One significant fear I had upon retirement is that both my body, and my mind, would turn to “mush” for lack of exercise. While working for VT and pretending to be young enough to hang with the wildland firefighting crew, my mind and body were presented numerous “learning opportunities”…you know, exercise that kept the physical and mental systems in operating order (or at least functioning well enough to fool most people). I would not have dreamed of continuing into my 60’s as a wildland firefighter without a vigorous exercise routine, or learning opportunities for my aging muscles, to insure that, yes, I could still carry 40lbs of water in a bladder bag, up-hill, for 3 miles, and not drop dead when I reached the fire line. By the same token, my students and colleagues challenged me, on a daily basis, with learning opportunities in forestry that kept my mind well exercised. But retiring to cruising on a sailboat…all the rum drinks, lollygagging on the beach for days on end….well it just seemed like a good recipe for a mind and body made of mush.
“Not so fast, kemosabe!” Said the good ship, High ZZ’s. “I will present you with numerous “learning opportunities”; and I will torcher you, if you fail to learn.” And High ZZ’s has been true to her word with shining examples in the last few weeks.
Just living on a boat presents endless learning opportunities for your muscles….you see, boats in the water are in constant motion. This is a huge juxtaposition for land-evolved Homosapieans. Land, usually, does not move, and we are adapted to a muscle memory system that responds to a relatively stable platform: solid ground. Have that platform pitch, roll and yaw several degrees, constantly, and your muscles work hard, just to maintain equilibrium. Have that platform pitch, roll and yaw 4-6 feet at 3-5 second intervals…well your muscles get lots of learning opportunities on how to prevent bashing your head into the bulkhead. You learn, or should learn, very quickly, that bashing into 4-6 foot seas, right on the bow, is not that much fun; especially not that fun for 10 or 11 hours a day! Your mind also adapts to all of this motion, as it is common to experience “land sickness” upon returning to terra firma. Your first shower on land, after a few days at sea, in a small shower stall, can turn you green.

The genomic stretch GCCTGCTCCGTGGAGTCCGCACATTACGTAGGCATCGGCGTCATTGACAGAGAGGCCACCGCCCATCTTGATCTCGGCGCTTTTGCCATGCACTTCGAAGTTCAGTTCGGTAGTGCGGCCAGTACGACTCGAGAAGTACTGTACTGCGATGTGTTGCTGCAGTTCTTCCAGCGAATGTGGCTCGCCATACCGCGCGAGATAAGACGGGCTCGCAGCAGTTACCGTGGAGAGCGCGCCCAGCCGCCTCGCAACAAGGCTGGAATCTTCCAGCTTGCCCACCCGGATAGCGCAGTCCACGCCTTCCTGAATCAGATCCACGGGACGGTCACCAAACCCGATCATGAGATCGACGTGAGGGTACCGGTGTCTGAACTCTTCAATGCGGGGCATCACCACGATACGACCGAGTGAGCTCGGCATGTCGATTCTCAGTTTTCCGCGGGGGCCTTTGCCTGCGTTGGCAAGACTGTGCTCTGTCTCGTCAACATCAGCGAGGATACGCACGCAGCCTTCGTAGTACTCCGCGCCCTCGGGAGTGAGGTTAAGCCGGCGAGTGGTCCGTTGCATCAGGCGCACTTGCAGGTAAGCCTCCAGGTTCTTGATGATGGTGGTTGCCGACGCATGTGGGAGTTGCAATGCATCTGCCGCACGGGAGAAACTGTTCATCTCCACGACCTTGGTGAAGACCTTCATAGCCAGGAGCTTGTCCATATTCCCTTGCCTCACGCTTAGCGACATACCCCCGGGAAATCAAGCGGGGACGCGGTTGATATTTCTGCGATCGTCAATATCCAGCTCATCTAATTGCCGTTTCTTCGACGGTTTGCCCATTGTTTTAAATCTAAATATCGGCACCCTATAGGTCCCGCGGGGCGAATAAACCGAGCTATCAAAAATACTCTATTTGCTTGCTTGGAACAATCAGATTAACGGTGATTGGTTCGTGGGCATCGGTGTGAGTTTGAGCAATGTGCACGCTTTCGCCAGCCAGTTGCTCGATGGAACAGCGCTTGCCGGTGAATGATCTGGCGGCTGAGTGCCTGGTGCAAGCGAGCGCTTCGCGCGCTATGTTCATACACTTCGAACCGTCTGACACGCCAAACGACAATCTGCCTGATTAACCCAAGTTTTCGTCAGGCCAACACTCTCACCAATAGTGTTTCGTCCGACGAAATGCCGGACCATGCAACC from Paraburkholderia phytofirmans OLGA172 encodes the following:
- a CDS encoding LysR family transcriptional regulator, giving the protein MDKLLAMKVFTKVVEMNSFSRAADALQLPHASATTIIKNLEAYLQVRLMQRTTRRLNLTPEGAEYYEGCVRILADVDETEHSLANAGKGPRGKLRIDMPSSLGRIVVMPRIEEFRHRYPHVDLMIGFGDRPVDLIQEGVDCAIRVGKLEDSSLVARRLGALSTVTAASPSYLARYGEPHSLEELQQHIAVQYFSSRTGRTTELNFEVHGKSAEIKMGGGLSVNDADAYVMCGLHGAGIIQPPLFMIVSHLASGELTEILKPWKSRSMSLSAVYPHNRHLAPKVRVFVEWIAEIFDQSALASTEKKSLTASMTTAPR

You learn lots of other things, while bashing into these waves and wind (which I forgot my lesson: gentlemen are not supposed to sail “to windward”). While bashing to windward from Highbourne Cay to Black Point, in the Exumas, I/we learned what the error code: “RUDR DRV “ means when it appears on your autopilot screen. It means that no amount of resetting of the breaker switches for “Otto” is going to resurrect him, and you must resolve yourself to having to hand steer into that mess of wind and waves, for those many hours, providing a great learning opportunity for your arm muscles. Even more fun is learning, upon squeezing/contorting yourself into the bilge, behind the rudder dam, the reason you got that RUDR DRV error code is that Otto’s ram drive has deposited its hydraulic fluid into the rudder dam. And, upon more investigation, you learn that your 17-year-old ram (that you had told Admiral Deb, that we should carry a spare, but failed to buy one before leaving the States), cannot be rebuilt “in the field”.
And the very next day, during more bashing bashing to windward from Black Point to Georgetown, we learned than you can only bury your bow pulpit in to those big seas, but so many times, before one of them carries away your bow/navigation lights! Who would have thunk it? And more so, those cute little solar air vents that you put into deck plates to constantly vent stinky/humid air out of your shower/head (instead of allowing it to blow into the rest of the boat) are not sealed well enough to keep flowing water over the deck from entering your head! Go figure?
Tired, beat up, wet….all things that Admiral Deb loathes, we finally made it to Georgetown for Regatta Week! We hope some of the other 300 boat crews here had as many learning opportunities as we did getting to this Mecca of Bahama’s cruising. Let the fun begin!